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Math Help - Proof of Proposition

  1. #1
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    Proof of Proposition

    How do you prove the following? Let  f: A \to B .

    (1)  f is injective if it has a left inverse.
    (2)  f is surjective if it has a right inverse.
    (3)  f is bijective if it has both left and right inverse.

    (4) if  |A| = |B| then  f: A \to B is bijective if and only if  f is injective if and only if  f is surjective.

    Thanks
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  2. #2
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    Quote Originally Posted by shilz222 View Post
    (1)  f is injective if it has a left inverse.
    (2)  f is surjective if it has a right inverse.
    You must give us detailed definitions for left and right inverses of a function.
    Having taught this material from at least ten different texts, I have never seen those words used in the context.
    BTW: what textbook are you using for your study?

    You should know that #3 is the usual definition for bijectivity.

    Of course, #4 follows at once from the others.
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  3. #3
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    A left inverse is a function  g: B \to A such that  g \circ f: A \to A is the identity map on  A .

    A right inverse is a function  h: B \to A such that  f \circ h: B \to B is the identity map on  B .

    Using Abstract Algebra by Dummit and Foote.

    This is what I think: The inverse function returns elements in the domain (i.e. inverse image). So for the left inverse you get back the same value in the domain. For the right inverse you get back the same value in the codomain.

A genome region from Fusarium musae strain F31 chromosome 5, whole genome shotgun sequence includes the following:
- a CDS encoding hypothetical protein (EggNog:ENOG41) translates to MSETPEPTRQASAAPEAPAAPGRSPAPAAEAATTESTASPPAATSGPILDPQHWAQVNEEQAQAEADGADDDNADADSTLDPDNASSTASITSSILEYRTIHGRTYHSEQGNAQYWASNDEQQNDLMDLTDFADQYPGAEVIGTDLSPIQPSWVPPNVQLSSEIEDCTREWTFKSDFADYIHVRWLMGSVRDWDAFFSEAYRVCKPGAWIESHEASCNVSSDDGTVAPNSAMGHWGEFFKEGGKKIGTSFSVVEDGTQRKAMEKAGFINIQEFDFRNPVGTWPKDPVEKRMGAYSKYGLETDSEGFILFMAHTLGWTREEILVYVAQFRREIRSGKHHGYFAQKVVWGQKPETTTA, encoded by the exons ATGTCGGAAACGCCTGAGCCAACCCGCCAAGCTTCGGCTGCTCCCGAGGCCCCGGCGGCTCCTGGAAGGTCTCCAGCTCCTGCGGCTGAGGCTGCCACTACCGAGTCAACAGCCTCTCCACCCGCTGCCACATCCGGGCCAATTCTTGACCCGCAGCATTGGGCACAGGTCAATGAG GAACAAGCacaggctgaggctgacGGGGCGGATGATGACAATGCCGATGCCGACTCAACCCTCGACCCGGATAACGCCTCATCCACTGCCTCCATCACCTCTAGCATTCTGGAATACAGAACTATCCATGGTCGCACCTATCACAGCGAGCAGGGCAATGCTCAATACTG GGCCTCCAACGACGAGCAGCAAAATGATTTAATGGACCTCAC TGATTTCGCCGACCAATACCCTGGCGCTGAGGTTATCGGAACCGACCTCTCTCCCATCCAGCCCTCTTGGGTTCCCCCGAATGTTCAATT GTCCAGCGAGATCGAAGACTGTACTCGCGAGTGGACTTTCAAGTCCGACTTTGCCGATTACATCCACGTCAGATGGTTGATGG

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  4. #4
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    Before I go into this a word of warning. I have the second edition of Dummit & Foote. It is known as a difficult text and it uses non-standard notation in some cases.

    If f:A \mapsto B,
    i) Suppose g is a left inverse of f. If f(x)=f(y) then g \circ f(x)= g \circ f(y) but by definition g \circ f(x)= x and g \circ f(y)= y therefore x=y. That means that f is injective.

    ii) Suppose that f is injective. We know that f\left( A \right) \subseteq B is the image set. Because f is injective then for each p \in f\left( A \right) there is exactly one a_p  \in A such that f\left( {a_p } \right) = p. Now we define <br />
g:B \mapsto A. But first we must fix a point q \in A.
    g(t) = \left\{ {\begin{array}{lr}<br />
   {a_t ,} & {t \in f(A)}  \\<br />
   {q,} & {t \in \left( {B - f(A)} \right)}  \\<br />
\end{array}} \right.
    It is clear that g is a left inverse.
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  5. #5
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    Is is a good text to self study from? What would you recommend?
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  6. #6
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    Here is a most readable text.
    Amazon.com: Introduction to Advanced Mathematics (2nd Edition): Books: William J Barnier,Norman Feldman
    It is self-contained, easy to follow, has all the information you have been asking about.
    But best of all it uses standard notation in almost every case.
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  7. #7
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    I have a book like that. I am studying multiple mathematical topics at the same time (abstract algebra, analysis, and transition course currently) (alternating between them).
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